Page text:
Emergency laws brought into place mean that employees who are self-isolating on Government guidance will be deemed incapable of working for statutory sick pay purposes. This means that employees who meet the eligibility criteria including a lower limit on average earnings will qualify for SSP during self-isolation.
Employees who refuse to come to work due to concerns
If an employee is worried about catching the virus and so refuses to attend work, Acas suggest listening to the employee’s concerns and offering reassurance. Your response to this will depend on the actual risk of catching the virus at work. It will be different for every employer and will depend on specific circumstances including whether anyone in the workforce has already been diagnosed or there is another real risk of exposure. You may decide to offer a period of paid annual leave or unpaid leave, or allow the employee to work from home where this is feasible. Your response should be reasonable to the specific situation.
Employees planning to travel abroad
Employees may have pre-booked annual leave to countries which have a high number of cases and employers may be concerned that they pose a risk of picking up the virus and exposing the rest of the workforce to it. Employers cannot ban employees travelling and employees may not be inclined to cancel their plans if it means they may miss an important family event or will incur any financial issues. Employees should be encouraged to maintain good hygiene whilst travelling and pay attention to any signs of ill health. Whilst you can cancel annual leave that has already been requested and authorised, this may not be good for employee relations. Employers should tread carefully here; any treatment which the employee feels is detrimental because of their choice to travel may lead to claims of indirect discrimination and treatment would need to be objectively justified.
Closure of business
Some employers may decide to put in place a plan to cover a situation where their business temporarily closes down due to exposure or potential exposure to the virus. Employees who are ready and willing to work but are not provided with work (as would be the case with a temporary closure) can be placed on lay off. Lay off must be with full pay unless there is a provision within the contract for lay off without pay (subject to the payment of statutory guarantee pay for employees with a least one month’s service at the time of lay off). If there is no contractual provision, you can attempt to agree with employees a period of unpaid lay off.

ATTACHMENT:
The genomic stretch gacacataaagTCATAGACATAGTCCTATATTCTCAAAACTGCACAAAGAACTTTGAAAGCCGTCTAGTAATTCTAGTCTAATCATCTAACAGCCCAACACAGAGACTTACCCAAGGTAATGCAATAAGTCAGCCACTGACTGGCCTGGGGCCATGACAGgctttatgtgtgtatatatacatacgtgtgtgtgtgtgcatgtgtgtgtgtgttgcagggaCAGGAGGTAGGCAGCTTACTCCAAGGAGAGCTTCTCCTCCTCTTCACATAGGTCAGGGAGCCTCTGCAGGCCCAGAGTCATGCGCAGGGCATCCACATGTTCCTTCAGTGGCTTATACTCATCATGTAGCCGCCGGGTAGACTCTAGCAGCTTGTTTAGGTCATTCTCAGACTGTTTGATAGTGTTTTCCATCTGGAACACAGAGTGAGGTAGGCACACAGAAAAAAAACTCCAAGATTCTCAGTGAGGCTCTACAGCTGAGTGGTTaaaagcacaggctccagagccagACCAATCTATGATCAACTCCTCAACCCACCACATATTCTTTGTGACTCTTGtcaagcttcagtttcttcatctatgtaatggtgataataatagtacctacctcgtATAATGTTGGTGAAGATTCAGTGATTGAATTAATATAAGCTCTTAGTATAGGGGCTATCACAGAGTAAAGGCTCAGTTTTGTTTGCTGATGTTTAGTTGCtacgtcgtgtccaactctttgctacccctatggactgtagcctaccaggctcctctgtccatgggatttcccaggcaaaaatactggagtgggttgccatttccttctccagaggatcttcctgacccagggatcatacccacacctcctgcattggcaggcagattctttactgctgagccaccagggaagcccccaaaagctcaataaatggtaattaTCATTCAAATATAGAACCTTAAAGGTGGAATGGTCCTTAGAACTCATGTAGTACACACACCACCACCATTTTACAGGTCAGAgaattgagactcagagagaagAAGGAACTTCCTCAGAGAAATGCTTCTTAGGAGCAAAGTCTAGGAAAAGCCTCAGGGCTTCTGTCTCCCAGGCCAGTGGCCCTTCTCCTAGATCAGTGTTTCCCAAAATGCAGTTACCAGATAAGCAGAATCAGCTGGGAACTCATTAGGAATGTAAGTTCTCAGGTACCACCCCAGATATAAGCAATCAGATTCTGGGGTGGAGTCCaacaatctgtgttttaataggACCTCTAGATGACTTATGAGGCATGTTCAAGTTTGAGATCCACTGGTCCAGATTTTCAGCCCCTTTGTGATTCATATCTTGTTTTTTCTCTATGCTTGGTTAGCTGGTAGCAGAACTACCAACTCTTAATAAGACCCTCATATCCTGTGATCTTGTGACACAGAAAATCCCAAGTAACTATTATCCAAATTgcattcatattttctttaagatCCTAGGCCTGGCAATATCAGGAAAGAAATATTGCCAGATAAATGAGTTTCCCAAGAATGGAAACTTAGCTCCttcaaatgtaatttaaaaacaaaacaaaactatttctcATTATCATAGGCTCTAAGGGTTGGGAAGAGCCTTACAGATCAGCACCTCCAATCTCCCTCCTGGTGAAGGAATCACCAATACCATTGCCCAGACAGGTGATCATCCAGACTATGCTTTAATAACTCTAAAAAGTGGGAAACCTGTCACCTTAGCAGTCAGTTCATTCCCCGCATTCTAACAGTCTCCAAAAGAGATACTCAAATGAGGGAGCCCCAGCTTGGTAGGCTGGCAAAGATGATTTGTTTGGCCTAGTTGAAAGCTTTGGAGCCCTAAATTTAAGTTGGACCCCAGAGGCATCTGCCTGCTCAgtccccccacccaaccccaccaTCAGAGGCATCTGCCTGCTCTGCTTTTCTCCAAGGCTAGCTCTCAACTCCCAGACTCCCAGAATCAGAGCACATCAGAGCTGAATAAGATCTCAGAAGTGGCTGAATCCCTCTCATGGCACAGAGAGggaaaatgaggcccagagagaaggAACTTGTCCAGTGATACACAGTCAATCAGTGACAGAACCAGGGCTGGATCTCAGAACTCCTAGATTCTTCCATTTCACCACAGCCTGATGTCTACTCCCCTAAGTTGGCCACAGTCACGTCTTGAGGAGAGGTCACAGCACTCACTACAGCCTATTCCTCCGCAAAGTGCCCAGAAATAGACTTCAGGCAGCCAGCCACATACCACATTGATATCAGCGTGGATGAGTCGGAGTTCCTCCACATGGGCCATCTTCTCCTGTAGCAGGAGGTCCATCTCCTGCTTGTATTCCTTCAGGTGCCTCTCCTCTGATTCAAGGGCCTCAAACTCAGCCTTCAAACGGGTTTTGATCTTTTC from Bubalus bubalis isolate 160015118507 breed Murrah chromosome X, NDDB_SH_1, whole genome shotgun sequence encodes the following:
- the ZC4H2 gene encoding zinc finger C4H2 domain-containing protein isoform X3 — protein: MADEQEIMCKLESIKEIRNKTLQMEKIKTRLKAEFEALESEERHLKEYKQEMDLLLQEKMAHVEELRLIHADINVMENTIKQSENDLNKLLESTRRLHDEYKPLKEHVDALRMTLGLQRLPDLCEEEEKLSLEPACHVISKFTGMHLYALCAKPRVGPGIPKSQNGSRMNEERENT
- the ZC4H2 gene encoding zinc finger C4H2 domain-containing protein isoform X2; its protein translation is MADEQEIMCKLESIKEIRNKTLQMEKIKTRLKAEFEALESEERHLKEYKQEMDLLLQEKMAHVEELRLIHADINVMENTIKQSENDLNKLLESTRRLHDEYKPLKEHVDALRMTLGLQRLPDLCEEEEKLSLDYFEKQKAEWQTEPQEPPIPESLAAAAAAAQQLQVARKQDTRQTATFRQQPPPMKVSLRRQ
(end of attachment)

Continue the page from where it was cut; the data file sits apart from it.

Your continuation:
Furlough and the Job Retention Scheme
The Government has announced its plans for financial assistance to help employers retain employees for an extended period of time, although offering no work, and avoid lay-offs. This is called the Job Retention Scheme which involves employers placing their employees on “furlough”. This is a term which is typically used in the US and essentially means designating employees as furloughed workers where they do not work, but are retained on your books to be brought back in when you need them. Employers who do this will be able to obtain a grant from the Government to cover 80% of “furloughed employees” wages, to a maximum of £2500 per employee per month.
Closure of schools
On 18 March, Boris Johnson confirmed that all schools in England are closed as of 20 March, in addition to school closures already announced for Scotland and Wales earlier that day. Schools in Northern Ireland are also closed as of 23 March.
The WHO’s standard infection control measures are:
frequently cleaning hands by using alcohol-based hand rub or soap and water
when coughing and sneezing cover mouth and nose with flexed elbow or tissue — throw tissue away immediately and wash your hands
avoid close contact with anyone who has fever and cough
if you have fever, cough and difficulty breathing seek medical care early and share previous travel history with your health care provider.
Assess the risk of exposure in your business operations including any overseas workplaces
Remind yourself of your business contingency plan/pandemic contingency plan
Consider bringing employees who are located abroad home
Make arrangements for any overseas meetings to be held via Skype, etc or postpone them
Send communication to all employees reminding them of good hygiene measures
Ensure there are sufficient soap supplies available and consider providing tissues and hand sanitiser to the workforce
Speak with those in charge of cleaning the workplace and ask for frequent deep cleans
Ask employees to keep you informed of any overseas holiday travel so you can manage their return
Remind employees of your annual leave cancellation procedures
Decide how you will deal with pay during self-isolation, eg will it be no pay, sick pay or full pay?
Create a work contingency plan in case key members of the workforce are absent
Ensure managers are aware of coronavirus symptoms so they can spot it quickly
Assess whether employees can work from home instead of coming to the workplace
Consider postponing any large work-related events, eg conferences
Check whether employees are due to go to any large external events, eg training courses and whether attendance can be postponed
If meetings must take place, provide a large room so participants can be at least a metre away from each other
Check whether you have a lay off with reduce pay clause in place in the event that you need to close the business temporarily
Remind employees of any employee assistance programme available to them if they have general concerns about virus
Seek professional advice
For professional advice on dealing with any HR matters, speak to a qualified consultant on 0844 561 8149.
Last reviewed 31 March 2020